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Lessons PHP String Functions Bookmark and Share
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Lesson 44
There are many built in string manipulation functions available in PHP. We will discuss the most important and the most frequently used PHP string manipulation functions in this lesson.

addslashes() and stripslashes()
The addslashes() and stripslashes() functions are very important when we need to inster or retrieve data from a database. It is very common to have special characters in our text like single quotes, double quotes, backslashes, or NULL. Before the insertion of such text in the database these special characters have to be escaped. The PHP function addslashes() does just that, very efficiently. The syntax follows:

addslashes(string);

The stripslashes() function reverses the operation performed by the addslashes() function i.e. it returns the argument string with the slashes taken away. The syntax follows:

stripslashes(string);

ltrim(), chop(), and trim()
All three of these functions are used to remove white space from a string. The function ltrim() removes white space from the beginning of the argument string. The chop() function removes white space from the end of the argument string, and the trim() function removes white space from both sides i.e. from the beginning and from the end of the argument string as well. Let's see the syntax of these functions:

ltrim(string);
chop(string);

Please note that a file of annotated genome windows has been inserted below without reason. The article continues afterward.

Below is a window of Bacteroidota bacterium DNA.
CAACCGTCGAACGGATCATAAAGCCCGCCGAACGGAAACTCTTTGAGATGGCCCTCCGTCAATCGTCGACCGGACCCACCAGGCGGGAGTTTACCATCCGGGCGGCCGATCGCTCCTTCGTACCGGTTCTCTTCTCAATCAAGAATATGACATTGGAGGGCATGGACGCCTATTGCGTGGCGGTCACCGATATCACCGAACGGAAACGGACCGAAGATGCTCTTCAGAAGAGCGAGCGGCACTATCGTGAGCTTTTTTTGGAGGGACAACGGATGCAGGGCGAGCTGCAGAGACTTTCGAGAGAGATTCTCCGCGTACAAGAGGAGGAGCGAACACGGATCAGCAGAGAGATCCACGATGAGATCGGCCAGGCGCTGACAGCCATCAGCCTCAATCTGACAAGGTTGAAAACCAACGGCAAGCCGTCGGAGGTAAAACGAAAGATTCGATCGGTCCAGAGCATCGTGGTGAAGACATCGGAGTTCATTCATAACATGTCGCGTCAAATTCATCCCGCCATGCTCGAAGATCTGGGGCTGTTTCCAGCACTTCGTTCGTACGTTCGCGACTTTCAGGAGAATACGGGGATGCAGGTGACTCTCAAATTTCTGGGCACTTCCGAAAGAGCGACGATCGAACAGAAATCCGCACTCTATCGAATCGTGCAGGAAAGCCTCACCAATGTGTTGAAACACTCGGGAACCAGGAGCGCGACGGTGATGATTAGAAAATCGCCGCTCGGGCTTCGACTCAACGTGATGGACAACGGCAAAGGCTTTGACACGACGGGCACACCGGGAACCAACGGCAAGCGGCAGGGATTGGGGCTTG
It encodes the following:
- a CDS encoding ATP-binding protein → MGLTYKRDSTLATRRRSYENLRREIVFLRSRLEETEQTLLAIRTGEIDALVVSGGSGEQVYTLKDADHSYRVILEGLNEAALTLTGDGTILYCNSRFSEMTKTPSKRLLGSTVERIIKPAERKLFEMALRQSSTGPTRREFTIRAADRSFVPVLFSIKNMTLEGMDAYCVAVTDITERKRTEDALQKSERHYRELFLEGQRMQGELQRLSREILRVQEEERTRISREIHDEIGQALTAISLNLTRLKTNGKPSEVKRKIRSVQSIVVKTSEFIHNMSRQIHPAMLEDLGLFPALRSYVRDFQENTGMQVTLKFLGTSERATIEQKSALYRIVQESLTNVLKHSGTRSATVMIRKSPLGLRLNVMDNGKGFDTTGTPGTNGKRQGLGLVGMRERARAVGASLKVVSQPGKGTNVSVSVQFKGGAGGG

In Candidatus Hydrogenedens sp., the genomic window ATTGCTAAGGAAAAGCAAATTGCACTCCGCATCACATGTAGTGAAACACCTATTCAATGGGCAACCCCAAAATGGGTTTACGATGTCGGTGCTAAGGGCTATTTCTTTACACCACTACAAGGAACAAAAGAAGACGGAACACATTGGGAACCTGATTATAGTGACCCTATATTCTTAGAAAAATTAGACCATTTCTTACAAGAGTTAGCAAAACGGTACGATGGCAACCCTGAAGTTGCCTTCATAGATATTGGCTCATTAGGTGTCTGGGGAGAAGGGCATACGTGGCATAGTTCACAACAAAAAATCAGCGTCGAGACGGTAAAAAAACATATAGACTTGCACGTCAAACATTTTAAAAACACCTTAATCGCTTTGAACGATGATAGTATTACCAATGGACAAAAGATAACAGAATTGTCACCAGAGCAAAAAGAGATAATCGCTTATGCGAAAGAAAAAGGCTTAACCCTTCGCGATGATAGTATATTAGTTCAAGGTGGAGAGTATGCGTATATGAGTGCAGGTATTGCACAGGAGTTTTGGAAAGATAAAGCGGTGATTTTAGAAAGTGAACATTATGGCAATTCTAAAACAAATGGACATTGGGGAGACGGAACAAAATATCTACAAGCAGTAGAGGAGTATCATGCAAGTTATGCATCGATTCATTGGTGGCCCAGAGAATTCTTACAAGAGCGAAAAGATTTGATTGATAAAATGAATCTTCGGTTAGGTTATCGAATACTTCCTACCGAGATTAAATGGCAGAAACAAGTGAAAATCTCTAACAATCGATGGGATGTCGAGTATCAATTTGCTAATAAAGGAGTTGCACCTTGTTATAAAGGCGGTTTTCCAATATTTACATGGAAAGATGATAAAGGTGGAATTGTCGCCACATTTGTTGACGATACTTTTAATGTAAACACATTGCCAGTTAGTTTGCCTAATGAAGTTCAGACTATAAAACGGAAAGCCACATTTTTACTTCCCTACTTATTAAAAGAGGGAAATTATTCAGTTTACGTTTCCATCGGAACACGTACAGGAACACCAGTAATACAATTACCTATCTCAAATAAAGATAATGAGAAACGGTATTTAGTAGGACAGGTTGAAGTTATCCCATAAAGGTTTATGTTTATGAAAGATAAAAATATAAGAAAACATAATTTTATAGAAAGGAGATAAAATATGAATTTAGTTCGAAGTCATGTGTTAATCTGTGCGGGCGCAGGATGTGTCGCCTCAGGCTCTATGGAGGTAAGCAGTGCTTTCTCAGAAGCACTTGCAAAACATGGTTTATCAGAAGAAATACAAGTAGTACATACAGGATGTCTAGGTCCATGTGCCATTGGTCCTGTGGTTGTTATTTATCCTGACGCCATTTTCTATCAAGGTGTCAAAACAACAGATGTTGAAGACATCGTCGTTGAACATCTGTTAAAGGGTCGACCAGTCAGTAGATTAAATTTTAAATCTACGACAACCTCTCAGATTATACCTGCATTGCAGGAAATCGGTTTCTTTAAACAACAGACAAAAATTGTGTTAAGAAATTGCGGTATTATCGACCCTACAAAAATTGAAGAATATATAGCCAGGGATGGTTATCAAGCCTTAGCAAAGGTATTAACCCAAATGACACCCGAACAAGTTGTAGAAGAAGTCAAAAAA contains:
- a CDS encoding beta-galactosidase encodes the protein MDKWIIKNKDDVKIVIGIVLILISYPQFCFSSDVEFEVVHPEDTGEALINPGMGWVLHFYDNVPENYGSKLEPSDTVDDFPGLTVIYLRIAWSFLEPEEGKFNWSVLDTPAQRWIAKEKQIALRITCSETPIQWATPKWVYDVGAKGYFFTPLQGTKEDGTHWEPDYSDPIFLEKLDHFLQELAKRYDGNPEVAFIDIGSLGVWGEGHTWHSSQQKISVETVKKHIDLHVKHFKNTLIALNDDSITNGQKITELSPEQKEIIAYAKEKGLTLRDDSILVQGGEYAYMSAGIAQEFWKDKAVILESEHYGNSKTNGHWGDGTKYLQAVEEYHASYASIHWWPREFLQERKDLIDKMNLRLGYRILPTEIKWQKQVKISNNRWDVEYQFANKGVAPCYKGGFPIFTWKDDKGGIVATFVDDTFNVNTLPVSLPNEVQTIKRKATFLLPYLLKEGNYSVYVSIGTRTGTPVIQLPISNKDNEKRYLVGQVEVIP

trim(string);


echo()
The echo() function is used to print or return the argument string. The syntax of echo() follows:

echo ("string 1", "string 2", ...)

explode() and implode()
The explode() function splits the argument string using a given separator and returns the values in an array. The syntax of explode() follows:

explode("separator", "string");

Example
$fruitArray: $fruits = "banana, orange, apple, mango"; $fruitArray = explode(",", $fruits);

The above code takes a string called $fruits, containing a comma-separated list of fruits, and places each fruit into an array called $fruitArray.

On the other hand, the implode() function takes an array and turns it into a single string, using a given separator. The syntax of implode() follows:

implode("separator", "stringArray");

For example, the following code takes an array called $fruitsArray and then creates a string called $fruits, containing the values of the $fruitsArray array, separated by commas:

$fruits = implode("," , $fruitsArray);

strlen()
The strlen() function returns the length of a given string. Its syntax follows:

strlen(string);

strtolower()
The strtolower() function returns a given string with all alphabetic characters in lowercase. Its syntax follows:

strtolower(str);

strtoupper()
The strtoupper() function returns a given string with all alphabetic characters in uppercase. Its syntax follows:

strtoupper (str);

substr()
The substr() function returns a portion of the argument string, given a starting position and the optional length argument. Its syntax follows:

substr(string, start, [length]);

If the start position is a positive number, the starting position is counted from the beginning of the string. If the start position is negative, the starting position is counted from the end of the string.

Similarly, if the optional length parameter is used and is a positive number, the length is counted from the beginning of the string. If the length parameter is used and is a negative number, the length is counted from the end of the string. Let's see some examples:

$new_string = substr("PHP is awsome!", 1); // returns "HP is awsome!"
$new_string = substr("PHP is awsome!", 0, 7); // returns "PHP is "
$new_string = substr("PHP is awsome!", -1); // returns "!"
$new_string = substr("PHP is awsome!", -6, 5); // returns "awsome"


ucfirst()
The ucfirst() function changes the first alphabetic character of the argument string to an uppercase character. Its syntax follows:

ucfirst(string);

ucwords()
The ucwords() function changes the first letter of each word of the argument string to uppercase. Its syntax follows:

ucwords(string);
Next: PHP Arrays


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